confined to narrow circles. But more important perhaps is the second fact. The Germans feel on the whole very unwilling to give their sons and daughters out of the house, if the education can possibly be obtained in the neighborhood. The system of the American academies and boarding schools is contrary to all German traditions. Especially in the large cities in which the Americans are most readily inclined to send their children away for the educational years, the Germans would least think of separating the youth from the home.
It may seem surprising to American observers that in the abundance of educational schemes which recent times have ripened in Germany nowhere has a serious movement toward coeducation been started. In a very modest way it has been forced on the communities in those places in which girls want to be prepared for the university but where no special Gymnasium classes for girls have been arranged. Just these exceptional cases however hasten the establishment of special Gymnasiums for women. The German community is decidedly unwilling to gather in one schoolroom boys and girls beyond the age of the elementary school. They do not object to the coeducational instruction of small children in rural schools. This is a frequent practise. Nor do they object to the comradeship of young men and women on the level of the highest university work. But in the broad period of the development of adolescence they believe in strict bieducation. Even when the material of study is the same, differentiation of method is demanded and German pedagogues decidedly object to women teachers for grown-up boys. The fact is that the new girls' school plans, even where they lead to exactly the same goal as the Gymnasium or the Realschule, distribute the material in a characteristically different way from the program of the boys' schools. They acknowledge the psychological laws of the different rhythm of the development of the two sexes. The well-known suggestion that the boys become refined and the girls strengthened through the presence of the other sex is the more powerless since the educators feel justified in reporting that even America, where the experiment has been tried most extensively, is in a stage of reaction against the coeducational enthusiasm.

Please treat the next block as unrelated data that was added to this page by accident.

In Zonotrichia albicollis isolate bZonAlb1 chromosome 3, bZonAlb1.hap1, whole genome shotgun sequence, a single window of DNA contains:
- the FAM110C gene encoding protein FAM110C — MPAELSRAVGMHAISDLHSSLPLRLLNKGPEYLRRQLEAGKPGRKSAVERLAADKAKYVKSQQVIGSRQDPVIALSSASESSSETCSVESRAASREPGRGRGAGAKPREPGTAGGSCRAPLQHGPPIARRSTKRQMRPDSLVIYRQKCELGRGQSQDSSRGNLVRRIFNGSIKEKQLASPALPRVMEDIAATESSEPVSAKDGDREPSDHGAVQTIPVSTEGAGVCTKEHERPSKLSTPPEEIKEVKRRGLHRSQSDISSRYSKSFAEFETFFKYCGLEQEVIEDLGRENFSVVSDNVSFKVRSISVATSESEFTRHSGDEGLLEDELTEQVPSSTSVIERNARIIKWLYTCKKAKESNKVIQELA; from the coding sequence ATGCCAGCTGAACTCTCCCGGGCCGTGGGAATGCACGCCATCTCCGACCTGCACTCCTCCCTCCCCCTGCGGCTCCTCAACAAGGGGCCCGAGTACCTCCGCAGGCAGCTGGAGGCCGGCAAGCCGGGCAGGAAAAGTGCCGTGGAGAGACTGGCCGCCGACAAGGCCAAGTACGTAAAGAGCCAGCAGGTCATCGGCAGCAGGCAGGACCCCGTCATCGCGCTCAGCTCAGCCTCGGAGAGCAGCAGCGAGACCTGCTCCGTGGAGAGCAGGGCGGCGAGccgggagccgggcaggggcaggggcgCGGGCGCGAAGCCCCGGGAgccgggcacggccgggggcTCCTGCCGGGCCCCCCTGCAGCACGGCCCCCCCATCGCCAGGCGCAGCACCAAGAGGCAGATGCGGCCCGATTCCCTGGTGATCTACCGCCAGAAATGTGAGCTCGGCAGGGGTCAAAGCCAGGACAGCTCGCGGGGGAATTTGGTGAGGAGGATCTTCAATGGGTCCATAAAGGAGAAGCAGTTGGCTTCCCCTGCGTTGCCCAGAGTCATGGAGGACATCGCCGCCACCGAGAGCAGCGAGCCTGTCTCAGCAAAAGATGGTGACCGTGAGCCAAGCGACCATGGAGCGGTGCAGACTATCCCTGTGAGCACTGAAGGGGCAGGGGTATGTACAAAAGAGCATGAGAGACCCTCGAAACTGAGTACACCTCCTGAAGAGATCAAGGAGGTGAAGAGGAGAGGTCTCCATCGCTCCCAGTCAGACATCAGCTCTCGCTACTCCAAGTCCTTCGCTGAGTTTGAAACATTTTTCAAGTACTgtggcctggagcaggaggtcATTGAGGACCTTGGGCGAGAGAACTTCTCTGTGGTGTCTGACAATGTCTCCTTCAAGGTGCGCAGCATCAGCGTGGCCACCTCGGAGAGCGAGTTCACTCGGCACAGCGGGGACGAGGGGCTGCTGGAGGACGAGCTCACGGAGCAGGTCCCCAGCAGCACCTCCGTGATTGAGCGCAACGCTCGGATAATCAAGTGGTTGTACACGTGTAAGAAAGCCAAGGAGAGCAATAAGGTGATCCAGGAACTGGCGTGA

Whoever looks at the free play of educational energies in Germany's social organism is probably most impressed by the strong activity outside of the regular day schools. Instruction for those who go to school because they have not yet entered a practical life work is furnished everywhere in the world, but no country shows such systematic educational planning for those who have left school and are at work in business or in factories, in agriculture or in any other calling. The splendid development which this type of pedagogical influence has found in recent times has been to a high degree due to a reaction against grave misuses in the past. In early times, to be sure, the boy who left the primary school was under the strict control of the master in the work-